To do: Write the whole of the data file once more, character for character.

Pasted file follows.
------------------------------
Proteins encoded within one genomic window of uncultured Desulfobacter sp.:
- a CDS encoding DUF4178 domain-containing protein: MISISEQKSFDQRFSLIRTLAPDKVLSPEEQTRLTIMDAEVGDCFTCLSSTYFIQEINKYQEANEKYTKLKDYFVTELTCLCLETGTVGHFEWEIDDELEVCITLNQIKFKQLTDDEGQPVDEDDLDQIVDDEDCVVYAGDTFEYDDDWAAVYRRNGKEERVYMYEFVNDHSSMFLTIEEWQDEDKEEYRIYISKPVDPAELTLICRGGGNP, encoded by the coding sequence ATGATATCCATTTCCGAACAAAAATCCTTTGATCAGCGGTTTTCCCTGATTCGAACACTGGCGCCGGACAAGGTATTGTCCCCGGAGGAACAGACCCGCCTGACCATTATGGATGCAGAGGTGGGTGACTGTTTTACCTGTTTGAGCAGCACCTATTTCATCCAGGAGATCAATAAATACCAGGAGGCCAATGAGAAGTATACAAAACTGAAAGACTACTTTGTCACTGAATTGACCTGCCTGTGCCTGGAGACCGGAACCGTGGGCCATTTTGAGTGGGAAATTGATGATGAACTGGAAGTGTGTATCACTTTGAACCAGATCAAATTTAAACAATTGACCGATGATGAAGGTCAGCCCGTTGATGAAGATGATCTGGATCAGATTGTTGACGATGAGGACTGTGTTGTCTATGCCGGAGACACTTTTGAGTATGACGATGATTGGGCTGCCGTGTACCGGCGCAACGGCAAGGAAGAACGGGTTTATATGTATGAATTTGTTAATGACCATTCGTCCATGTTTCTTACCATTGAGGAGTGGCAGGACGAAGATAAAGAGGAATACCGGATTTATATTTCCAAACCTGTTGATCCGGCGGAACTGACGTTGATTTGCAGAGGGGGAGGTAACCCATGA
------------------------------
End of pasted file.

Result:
Proteins encoded within one genomic window of uncultured Desulfobacter sp.:
- a CDS encoding DUF4178 domain-containing protein: MISISEQKSFDQRFSLIRTLAPDKVLSPEEQTRLTIMDAEVGDCFTCLSSTYFIQEINKYQEANEKYTKLKDYFVTELTCLCLETGTVGHFEWEIDDELEVCITLNQIKFKQLTDDEGQPVDEDDLDQIVDDEDCVVYAGDTFEYDDDWAAVYRRNGKEERVYMYEFVNDHSSMFLTIEEWQDEDKEEYRIYISKPVDPAELTLICRGGGNP, encoded by the coding sequence ATGATATCCATTTCCGAACAAAAATCCTTTGATCAGCGGTTTTCCCTGATTCGAACACTGGCGCCGGACAAGGTATTGTCCCCGGAGGAACAGACCCGCCTGACCATTATGGATGCAGAGGTGGGTGACTGTTTTACCTGTTTGAGCAGCACCTATTTCATCCAGGAGATCAATAAATACCAGGAGGCCAATGAGAAGTATACAAAACTGAAAGACTACTTTGTCACTGAATTGACCTGCCTGTGCCTGGAGACCGGAACCGTGGGCCATTTTGAGTGGGAAATTGATGATGAACTGGAAGTGTGTATCACTTTGAACCAGATCAAATTTAAACAATTGACCGATGATGAAGGTCAGCCCGTTGATGAAGATGATCTGGATCAGATTGTTGACGATGAGGACTGTGTTGTCTATGCCGGAGACACTTTTGAGTATGACGATGATTGGGCTGCCGTGTACCGGCGCAACGGCAAGGAAGAACGGGTTTATATGTATGAATTTGTTAATGACCATTCGTCCATGTTTCTTACCATTGAGGAGTGGCAGGACGAAGATAAAGAGGAATACCGGATTTATATTTCCAAACCTGTTGATCCGGCGGAACTGACGTTGATTTGCAGAGGGGGAGGTAACCCATGA